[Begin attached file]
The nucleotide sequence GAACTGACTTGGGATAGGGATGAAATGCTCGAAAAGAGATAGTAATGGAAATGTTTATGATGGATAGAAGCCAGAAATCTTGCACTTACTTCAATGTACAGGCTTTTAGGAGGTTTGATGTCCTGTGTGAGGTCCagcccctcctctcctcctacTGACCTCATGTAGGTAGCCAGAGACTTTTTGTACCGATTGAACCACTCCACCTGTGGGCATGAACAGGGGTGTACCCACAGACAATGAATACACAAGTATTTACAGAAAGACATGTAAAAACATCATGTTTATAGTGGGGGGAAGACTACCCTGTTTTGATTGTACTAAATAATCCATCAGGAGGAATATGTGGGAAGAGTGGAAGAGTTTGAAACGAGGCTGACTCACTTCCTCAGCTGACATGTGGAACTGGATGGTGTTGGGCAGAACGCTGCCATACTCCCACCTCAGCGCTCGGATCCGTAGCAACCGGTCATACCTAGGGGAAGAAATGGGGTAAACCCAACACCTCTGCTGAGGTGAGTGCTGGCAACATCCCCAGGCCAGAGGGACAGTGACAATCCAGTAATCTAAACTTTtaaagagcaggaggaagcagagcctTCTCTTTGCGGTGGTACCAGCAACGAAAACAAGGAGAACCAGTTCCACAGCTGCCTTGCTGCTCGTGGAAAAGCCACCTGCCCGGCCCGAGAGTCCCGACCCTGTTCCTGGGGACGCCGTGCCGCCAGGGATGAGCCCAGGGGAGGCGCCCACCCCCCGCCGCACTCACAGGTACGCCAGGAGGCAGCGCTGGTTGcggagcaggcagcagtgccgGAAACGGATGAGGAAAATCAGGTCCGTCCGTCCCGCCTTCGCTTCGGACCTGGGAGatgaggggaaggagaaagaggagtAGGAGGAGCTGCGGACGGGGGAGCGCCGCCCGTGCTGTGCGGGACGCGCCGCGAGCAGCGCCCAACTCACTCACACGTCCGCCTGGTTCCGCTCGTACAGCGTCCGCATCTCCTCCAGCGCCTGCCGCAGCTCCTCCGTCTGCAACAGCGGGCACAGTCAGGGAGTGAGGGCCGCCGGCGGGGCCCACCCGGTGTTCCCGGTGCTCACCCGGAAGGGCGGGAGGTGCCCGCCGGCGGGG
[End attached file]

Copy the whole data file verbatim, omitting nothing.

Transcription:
The nucleotide sequence GAACTGACTTGGGATAGGGATGAAATGCTCGAAAAGAGATAGTAATGGAAATGTTTATGATGGATAGAAGCCAGAAATCTTGCACTTACTTCAATGTACAGGCTTTTAGGAGGTTTGATGTCCTGTGTGAGGTCCagcccctcctctcctcctacTGACCTCATGTAGGTAGCCAGAGACTTTTTGTACCGATTGAACCACTCCACCTGTGGGCATGAACAGGGGTGTACCCACAGACAATGAATACACAAGTATTTACAGAAAGACATGTAAAAACATCATGTTTATAGTGGGGGGAAGACTACCCTGTTTTGATTGTACTAAATAATCCATCAGGAGGAATATGTGGGAAGAGTGGAAGAGTTTGAAACGAGGCTGACTCACTTCCTCAGCTGACATGTGGAACTGGATGGTGTTGGGCAGAACGCTGCCATACTCCCACCTCAGCGCTCGGATCCGTAGCAACCGGTCATACCTAGGGGAAGAAATGGGGTAAACCCAACACCTCTGCTGAGGTGAGTGCTGGCAACATCCCCAGGCCAGAGGGACAGTGACAATCCAGTAATCTAAACTTTtaaagagcaggaggaagcagagcctTCTCTTTGCGGTGGTACCAGCAACGAAAACAAGGAGAACCAGTTCCACAGCTGCCTTGCTGCTCGTGGAAAAGCCACCTGCCCGGCCCGAGAGTCCCGACCCTGTTCCTGGGGACGCCGTGCCGCCAGGGATGAGCCCAGGGGAGGCGCCCACCCCCCGCCGCACTCACAGGTACGCCAGGAGGCAGCGCTGGTTGcggagcaggcagcagtgccgGAAACGGATGAGGAAAATCAGGTCCGTCCGTCCCGCCTTCGCTTCGGACCTGGGAGatgaggggaaggagaaagaggagtAGGAGGAGCTGCGGACGGGGGAGCGCCGCCCGTGCTGTGCGGGACGCGCCGCGAGCAGCGCCCAACTCACTCACACGTCCGCCTGGTTCCGCTCGTACAGCGTCCGCATCTCCTCCAGCGCCTGCCGCAGCTCCTCCGTCTGCAACAGCGGGCACAGTCAGGGAGTGAGGGCCGCCGGCGGGGCCCACCCGGTGTTCCCGGTGCTCACCCGGAAGGGCGGGAGGTGCCCGCCGGCGGGG